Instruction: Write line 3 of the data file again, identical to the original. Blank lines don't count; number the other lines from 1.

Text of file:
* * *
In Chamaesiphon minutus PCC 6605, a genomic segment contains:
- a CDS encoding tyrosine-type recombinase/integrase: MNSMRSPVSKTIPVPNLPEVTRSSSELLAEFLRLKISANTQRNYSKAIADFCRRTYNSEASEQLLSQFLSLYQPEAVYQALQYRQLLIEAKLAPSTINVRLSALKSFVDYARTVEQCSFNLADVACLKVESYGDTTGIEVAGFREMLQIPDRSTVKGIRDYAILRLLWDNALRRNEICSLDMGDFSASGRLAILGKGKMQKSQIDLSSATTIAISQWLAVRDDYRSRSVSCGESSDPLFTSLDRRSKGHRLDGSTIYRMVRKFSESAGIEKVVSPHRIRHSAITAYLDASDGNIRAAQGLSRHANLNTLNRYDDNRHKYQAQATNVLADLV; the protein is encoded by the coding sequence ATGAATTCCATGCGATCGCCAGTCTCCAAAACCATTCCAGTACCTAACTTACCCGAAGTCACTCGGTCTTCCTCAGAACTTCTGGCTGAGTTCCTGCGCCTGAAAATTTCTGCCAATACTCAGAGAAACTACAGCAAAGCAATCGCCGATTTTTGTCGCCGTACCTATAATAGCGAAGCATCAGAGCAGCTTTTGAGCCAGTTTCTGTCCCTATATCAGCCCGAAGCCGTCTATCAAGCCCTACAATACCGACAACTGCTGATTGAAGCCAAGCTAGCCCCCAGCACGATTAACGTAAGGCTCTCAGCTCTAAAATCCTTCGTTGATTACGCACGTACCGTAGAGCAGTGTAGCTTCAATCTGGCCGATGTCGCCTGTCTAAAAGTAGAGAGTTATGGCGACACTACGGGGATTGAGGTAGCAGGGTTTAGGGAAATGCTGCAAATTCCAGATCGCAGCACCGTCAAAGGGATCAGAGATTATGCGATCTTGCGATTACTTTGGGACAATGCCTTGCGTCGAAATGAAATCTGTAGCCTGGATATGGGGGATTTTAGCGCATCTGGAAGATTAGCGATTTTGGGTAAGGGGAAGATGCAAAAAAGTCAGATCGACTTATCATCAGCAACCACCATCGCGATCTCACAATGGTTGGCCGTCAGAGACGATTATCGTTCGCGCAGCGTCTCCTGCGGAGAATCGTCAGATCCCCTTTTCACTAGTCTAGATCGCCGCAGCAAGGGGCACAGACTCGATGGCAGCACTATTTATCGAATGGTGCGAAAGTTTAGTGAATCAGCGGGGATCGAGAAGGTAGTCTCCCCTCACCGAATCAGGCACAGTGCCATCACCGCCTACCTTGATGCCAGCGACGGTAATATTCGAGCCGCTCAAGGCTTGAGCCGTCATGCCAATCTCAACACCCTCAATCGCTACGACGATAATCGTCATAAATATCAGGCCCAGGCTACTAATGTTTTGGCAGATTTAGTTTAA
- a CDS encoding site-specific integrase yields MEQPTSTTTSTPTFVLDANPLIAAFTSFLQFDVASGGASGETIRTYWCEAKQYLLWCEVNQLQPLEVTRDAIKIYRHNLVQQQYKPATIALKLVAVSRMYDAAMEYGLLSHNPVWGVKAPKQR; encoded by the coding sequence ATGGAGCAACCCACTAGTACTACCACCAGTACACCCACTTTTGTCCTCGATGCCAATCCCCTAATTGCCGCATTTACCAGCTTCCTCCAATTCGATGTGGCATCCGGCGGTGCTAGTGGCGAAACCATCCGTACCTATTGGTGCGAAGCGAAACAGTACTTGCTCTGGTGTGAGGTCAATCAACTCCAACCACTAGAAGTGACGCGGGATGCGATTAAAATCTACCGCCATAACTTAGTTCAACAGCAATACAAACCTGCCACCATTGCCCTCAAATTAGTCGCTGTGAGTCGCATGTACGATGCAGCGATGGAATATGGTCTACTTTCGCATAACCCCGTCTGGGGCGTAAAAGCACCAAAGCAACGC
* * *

- a CDS encoding site-specific integrase yields MEQPTSTTTSTPTFVLDANPLIAAFTSFLQFDVASGGASGETIRTYWCEAKQYLLWCEVNQLQPLEVTRDAIKIYRHNLVQQQYKPATIALKLVAVSRMYDAAMEYGLLSHNPVWGVKAPKQR; encoded by the coding sequence ATGGAGCAACCCACTAGTACTACCACCAGTACACCCACTTTTGTCCTCGATGCCAATCCCCTAATTGCCGCATTTACCAGCTTCCTCCAATTCGATGTGGCATCCGGCGGTGCTAGTGGCGAAACCATCCGTACCTATTGGTGCGAAGCGAAACAGTACTTGCTCTGGTGTGAGGTCAATCAACTCCAACCACTAGAAGTGACGCGGGATGCGATTAAAATCTACCGCCATAACTTAGTTCAACAGCAATACAAACCTGCCACCATTGCCCTCAAATTAGTCGCTGTGAGTCGCATGTACGATGCAGCGATGGAATATGGTCTACTTTCGCATAACCCCGTCTGGGGCGTAAAAGCACCAAAGCAACGC